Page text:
• Vegetable soup and bread
  • Pumpkin soup
  • Cucumber soup
  • Leeks soup
  • Vegetable Salad
  • Mushroom Vegetables
  • Fried potatoes with vegetable sauce
  • Chips
  • Rice
  • Fruits
  • Tea
  • Porridge
  • Fruits
  • Bread (Normal and Toasted)

How we keep vegetables and fruits fresh on the mountain

We store perishable foods like fruits and vegetables in cooler boxes to keep them fresh. Porters transport supplies balanced on their heads by straw rings, a skill often mastered from childhood. They take longer routes to separate from trekkers to ensure timely delivery of supplies without obstruction. Uphill ascents, downhill descents, and camp cooking are all part of their expedited 2-3 day journey, always accompanied by a guide for safety. Fresh salads and rich soups, made with rare high-quality olive oil, are thanks to the efficient resupply system of Tranquil Kilimanjaro.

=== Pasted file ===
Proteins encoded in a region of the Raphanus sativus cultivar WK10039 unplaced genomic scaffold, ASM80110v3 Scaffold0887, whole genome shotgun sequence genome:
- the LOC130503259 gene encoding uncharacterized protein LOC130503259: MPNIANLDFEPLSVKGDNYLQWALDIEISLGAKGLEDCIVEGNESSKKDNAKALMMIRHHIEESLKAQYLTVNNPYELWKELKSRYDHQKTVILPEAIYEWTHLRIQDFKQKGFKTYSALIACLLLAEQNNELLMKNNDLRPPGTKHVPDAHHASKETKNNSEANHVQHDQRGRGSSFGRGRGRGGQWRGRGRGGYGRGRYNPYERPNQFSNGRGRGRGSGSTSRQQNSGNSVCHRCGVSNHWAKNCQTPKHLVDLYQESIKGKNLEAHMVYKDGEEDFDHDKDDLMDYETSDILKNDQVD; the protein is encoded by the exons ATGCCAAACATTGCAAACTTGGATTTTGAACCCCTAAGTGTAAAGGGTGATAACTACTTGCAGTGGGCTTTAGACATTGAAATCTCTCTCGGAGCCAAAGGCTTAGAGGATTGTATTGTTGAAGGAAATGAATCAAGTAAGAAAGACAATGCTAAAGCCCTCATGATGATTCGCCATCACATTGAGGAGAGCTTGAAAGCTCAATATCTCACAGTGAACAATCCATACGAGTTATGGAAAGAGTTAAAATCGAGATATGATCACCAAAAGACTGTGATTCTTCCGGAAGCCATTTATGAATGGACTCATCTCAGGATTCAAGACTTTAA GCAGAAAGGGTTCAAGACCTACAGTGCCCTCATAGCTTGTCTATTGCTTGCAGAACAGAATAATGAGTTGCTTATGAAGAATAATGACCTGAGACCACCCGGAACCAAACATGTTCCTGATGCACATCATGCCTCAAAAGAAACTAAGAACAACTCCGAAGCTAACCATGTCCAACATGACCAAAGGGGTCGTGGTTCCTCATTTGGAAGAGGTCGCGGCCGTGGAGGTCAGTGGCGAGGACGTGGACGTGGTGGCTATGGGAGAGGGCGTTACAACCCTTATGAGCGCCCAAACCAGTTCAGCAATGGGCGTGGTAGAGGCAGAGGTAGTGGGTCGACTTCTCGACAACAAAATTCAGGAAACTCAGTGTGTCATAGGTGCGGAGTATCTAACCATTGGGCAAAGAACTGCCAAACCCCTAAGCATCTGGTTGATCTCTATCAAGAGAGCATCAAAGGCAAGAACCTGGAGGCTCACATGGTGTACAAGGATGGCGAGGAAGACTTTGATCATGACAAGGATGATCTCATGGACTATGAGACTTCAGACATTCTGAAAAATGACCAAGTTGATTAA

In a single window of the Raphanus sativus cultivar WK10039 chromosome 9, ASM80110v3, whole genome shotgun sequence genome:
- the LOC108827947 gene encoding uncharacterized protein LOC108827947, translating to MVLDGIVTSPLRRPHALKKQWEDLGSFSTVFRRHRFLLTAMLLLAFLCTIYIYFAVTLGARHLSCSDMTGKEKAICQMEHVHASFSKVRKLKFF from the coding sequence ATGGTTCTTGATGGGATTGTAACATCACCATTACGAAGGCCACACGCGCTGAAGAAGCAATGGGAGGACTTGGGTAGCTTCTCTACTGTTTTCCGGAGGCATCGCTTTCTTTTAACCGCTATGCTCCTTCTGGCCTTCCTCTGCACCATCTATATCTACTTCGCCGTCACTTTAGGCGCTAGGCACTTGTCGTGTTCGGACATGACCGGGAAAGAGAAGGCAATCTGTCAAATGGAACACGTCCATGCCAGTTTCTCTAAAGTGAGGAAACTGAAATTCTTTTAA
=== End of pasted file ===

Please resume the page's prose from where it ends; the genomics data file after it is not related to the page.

Fresh fruits and vegetables at a market in Moshi Where do the vegetables and fruits on Kilimanjaro treks come from?

The Kilimanjaro cultivation zone is a very fertile and arable zone, on your way to Kilimanjaro, you will see the organic farms and plantations sprawling everywhere. The Kilimanjaro region is a popular fresh food distributor across the country. It is no surprise that all the vegetables and fruits come straight and fresh from the many farms in the Kilimanjaro region, more specifically from the fresh food markets across Kilimanjaro and Moshi. Every morning farmers transport their fresh produce to the food markets in Moshi.

Benefits of a Vegetarian Diet

A vegetarian diet, if properly planned and carried out, can be beneficial to one’s health, and its ecological impact is much lower than that of a meat-based diet. According to numerous studies reported in the FDA and Surgeon General’s reports, vegetarians are one-third as likely to have heart disease, 1/6 as likely to have cancer, and half as likely to have diabetes. For any particular adult, a vegetarian diet, in addition to environmental and social benefits, can lead to good health, low blood pressure, and a normal cholesterol level. It can also increase vitality, give a greater sense of well-being, and even mean cost savings.